In the common case no special action is necessary, so I've defined the default functions below:

inline void from_automation(SAFEARRAY &, void *)
inline void to_automation(SAFEARRAY &, void *)

If no other from_automation or to_automation functions are defined, the standard conversions come into action and these two functions are considered by the compiler. (A pointer to an object can be automatically converted to a pointer to void.) This arrangement provides both good defaults and flexibility.

What if the C++ and Automation types aren't compatible at all? Then execution follows the else clause in function automation_vector::attach. An example would be transforming a vector of strings (VT_BSTR) to a vector of PositiveIntegers (VT_I4). This situation requires much more corrective action than simply a call to from_automation. Now conversion becomes a two-step process. First, each string is converted to a COM integer using standard Automation conversions; the result is stored in a temporary Automation vector. Then the process starts all over again by attaching to that temporary vector. This time from_automation will be called to "transform" the raw COM integers into PositiveIntegers. Of course, this "totally incompatible" case does involve copying, not just a pointer swap — it can't be avoided.

There's not much to say about detachment. You call detach, passing it a VARIANT reference. The pointer to the automation_vector data is moved into the VARIANT and then the vector's copy of the VARIANT (which just holds a tag and a pointer) is cleared. The function to_automation is called during this process.

Locking and Unlocking

As I said before, the locking issue dramatically changes the semantics of SAFEARRAY when compared to std::vector. The procedure for accessing an element is: lock the array, get or set the element, and unlock the array. This is quite a bit different than operator[] in std::vector, which returns a reference that can be modified later. Fortunately, as hairy as the issue is, the solution is as simple: I keep the array always locked. While locked, the pvData member of the SAFEARRAY structure holds a pointer to the actual data. I rely on casts for accessing the elements. This is not as simple as it sounds. Remember that vectors can be constructed outside of C++ and can be part of other vectors. To get a crack on locking and unlocking, I took advantage of the from_automation and to_automation functions described above — I defined them for automation_vector<T> to lock and unlock the SAFEARRAY, respectively. So to say, automation_vector is the first client of the coercion mechanism defined by itself. By using this mechanism, you can have automation_vectors containing automation_vectors and so on. This was essential in our first application using automation_vectors, because we needed matrices.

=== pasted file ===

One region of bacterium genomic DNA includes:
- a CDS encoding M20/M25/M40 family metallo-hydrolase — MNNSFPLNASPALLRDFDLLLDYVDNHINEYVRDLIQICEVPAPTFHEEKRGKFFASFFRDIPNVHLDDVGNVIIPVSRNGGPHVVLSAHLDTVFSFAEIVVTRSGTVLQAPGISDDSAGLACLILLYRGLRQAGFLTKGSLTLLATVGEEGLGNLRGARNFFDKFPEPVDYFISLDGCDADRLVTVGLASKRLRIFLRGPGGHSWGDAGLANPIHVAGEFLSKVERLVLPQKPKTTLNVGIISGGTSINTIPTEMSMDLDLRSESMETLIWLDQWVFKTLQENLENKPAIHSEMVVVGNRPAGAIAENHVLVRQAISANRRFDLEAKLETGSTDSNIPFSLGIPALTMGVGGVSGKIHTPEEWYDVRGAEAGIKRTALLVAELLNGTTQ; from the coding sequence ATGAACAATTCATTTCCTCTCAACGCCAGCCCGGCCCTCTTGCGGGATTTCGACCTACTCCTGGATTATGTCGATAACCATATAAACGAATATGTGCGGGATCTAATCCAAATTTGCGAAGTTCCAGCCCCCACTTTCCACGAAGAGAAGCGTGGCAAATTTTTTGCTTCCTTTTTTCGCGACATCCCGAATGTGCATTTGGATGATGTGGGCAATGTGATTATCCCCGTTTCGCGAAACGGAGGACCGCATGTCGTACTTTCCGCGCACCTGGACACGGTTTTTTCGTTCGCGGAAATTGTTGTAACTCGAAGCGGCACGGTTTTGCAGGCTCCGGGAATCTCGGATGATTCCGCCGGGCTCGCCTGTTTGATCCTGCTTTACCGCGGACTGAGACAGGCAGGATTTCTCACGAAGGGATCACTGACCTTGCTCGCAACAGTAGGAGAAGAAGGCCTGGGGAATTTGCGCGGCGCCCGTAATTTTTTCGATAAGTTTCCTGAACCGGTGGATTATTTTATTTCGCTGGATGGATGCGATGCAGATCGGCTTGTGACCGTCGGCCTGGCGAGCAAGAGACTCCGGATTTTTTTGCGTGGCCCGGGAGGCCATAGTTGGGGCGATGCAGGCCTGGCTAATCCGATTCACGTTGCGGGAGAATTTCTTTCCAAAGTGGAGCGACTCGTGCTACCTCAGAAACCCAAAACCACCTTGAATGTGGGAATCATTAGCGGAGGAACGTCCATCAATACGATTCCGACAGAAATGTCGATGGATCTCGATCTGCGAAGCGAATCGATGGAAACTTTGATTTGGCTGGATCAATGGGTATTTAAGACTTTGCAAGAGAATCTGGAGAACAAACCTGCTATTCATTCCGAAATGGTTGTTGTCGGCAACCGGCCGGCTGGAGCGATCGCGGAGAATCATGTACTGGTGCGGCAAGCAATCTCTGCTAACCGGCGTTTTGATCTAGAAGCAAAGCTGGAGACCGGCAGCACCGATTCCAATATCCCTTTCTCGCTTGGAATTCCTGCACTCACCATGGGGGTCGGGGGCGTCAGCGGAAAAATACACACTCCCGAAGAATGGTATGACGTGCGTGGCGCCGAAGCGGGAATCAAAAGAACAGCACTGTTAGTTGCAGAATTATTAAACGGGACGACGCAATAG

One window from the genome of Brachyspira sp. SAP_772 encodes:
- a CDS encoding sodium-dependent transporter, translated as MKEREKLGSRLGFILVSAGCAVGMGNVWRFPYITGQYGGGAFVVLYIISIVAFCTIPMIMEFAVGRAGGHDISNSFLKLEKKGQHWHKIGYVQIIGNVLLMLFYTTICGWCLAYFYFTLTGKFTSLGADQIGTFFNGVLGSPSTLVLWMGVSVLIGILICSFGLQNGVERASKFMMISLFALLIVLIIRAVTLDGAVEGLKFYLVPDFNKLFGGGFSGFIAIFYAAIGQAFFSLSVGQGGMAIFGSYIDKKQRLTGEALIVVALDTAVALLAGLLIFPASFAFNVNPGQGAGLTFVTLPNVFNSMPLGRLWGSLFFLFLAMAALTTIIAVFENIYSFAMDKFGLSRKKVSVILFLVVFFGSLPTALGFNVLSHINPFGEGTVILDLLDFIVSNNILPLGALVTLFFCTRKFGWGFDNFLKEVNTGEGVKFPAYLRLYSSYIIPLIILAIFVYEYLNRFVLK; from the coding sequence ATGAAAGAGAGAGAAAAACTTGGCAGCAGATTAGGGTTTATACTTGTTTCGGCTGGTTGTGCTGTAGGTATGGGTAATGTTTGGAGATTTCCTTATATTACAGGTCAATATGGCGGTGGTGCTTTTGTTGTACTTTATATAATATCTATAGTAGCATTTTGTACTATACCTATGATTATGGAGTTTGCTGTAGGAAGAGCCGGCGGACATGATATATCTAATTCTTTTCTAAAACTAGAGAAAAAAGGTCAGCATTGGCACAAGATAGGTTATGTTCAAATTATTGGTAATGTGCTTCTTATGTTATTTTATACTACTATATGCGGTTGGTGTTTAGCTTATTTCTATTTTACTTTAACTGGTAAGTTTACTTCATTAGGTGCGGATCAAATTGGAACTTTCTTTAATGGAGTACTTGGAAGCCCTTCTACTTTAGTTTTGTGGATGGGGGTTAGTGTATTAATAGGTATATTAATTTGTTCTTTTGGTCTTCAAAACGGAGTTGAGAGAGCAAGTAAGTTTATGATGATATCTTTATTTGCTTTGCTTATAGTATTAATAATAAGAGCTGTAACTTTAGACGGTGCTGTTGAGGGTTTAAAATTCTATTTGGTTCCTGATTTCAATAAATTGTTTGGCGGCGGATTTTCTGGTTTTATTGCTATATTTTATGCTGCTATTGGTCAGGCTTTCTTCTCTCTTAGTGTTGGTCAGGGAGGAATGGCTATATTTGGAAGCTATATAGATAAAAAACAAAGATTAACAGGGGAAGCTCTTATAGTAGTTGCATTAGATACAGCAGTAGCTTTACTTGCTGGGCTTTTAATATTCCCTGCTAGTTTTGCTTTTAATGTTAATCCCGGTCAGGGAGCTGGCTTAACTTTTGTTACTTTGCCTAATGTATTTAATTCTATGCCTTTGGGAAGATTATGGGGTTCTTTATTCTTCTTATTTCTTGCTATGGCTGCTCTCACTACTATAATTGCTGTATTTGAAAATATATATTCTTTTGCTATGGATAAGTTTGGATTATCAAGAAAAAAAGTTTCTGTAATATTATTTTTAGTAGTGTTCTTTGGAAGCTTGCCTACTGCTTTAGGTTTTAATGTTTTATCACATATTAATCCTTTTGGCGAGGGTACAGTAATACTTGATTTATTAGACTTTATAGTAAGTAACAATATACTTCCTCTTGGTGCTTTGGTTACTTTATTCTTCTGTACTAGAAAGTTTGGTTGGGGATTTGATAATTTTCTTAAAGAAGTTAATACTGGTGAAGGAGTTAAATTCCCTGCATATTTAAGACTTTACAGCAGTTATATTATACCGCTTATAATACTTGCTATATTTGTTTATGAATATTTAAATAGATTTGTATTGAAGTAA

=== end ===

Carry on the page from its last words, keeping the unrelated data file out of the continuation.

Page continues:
The introduction of automation_vector as the workhorse of our project has had a positive impact on productivity. Matrix-intensive code was reduced in size by a factor of two, while becoming much easier to read. For this reason, although the implementation has been a tough endeavor (I remember I was about to scrap it twice), it was well worth the effort. I've tried to share this implementation with you so you won't have to pass through the Scylla and Carybda of wrapping a SAFEARRAY again. (Bug reports and suggestions are welcome.) I recommend use of automation_vector whenever you have to deal with single-dimensional Automation arrays. Besides, even if you work with other binary standards such as CORBA, I hope the techniques I've presented will inspire you. They apply whenever you have to communicate between C++ and a world that has a slightly different notion of what a type means.


Thanks to Peter Marino for initiating me in SAFEARRAY's intricacies. Thanks to Marc Briand and Scott Meyers, who provided an amount of feedback that convinced me to scrap the first version of this article and to rewrite it from scratch.


[1] In the context of this article, coercion means "in-place conversion." An element of a certain Automation type is altered into a C++ compatible type. The layout of the data may change, or certain semantic constraints may be applied to the data, but the location and amount of storage it occupies will not change.

[2] Technically, there should be a static constant in there, not an enum, but MSVC doesn't like the constants. I had to stick with "the enum hack."

Andrei Alexandrescu is a developer with Micro Modeling Associates, Inc's New York Component Solutions Group. He is responsible for application development using Visual C++, ActiveX technology, Visual SourceSafe, ODBC, and SQL Server. He may be reached at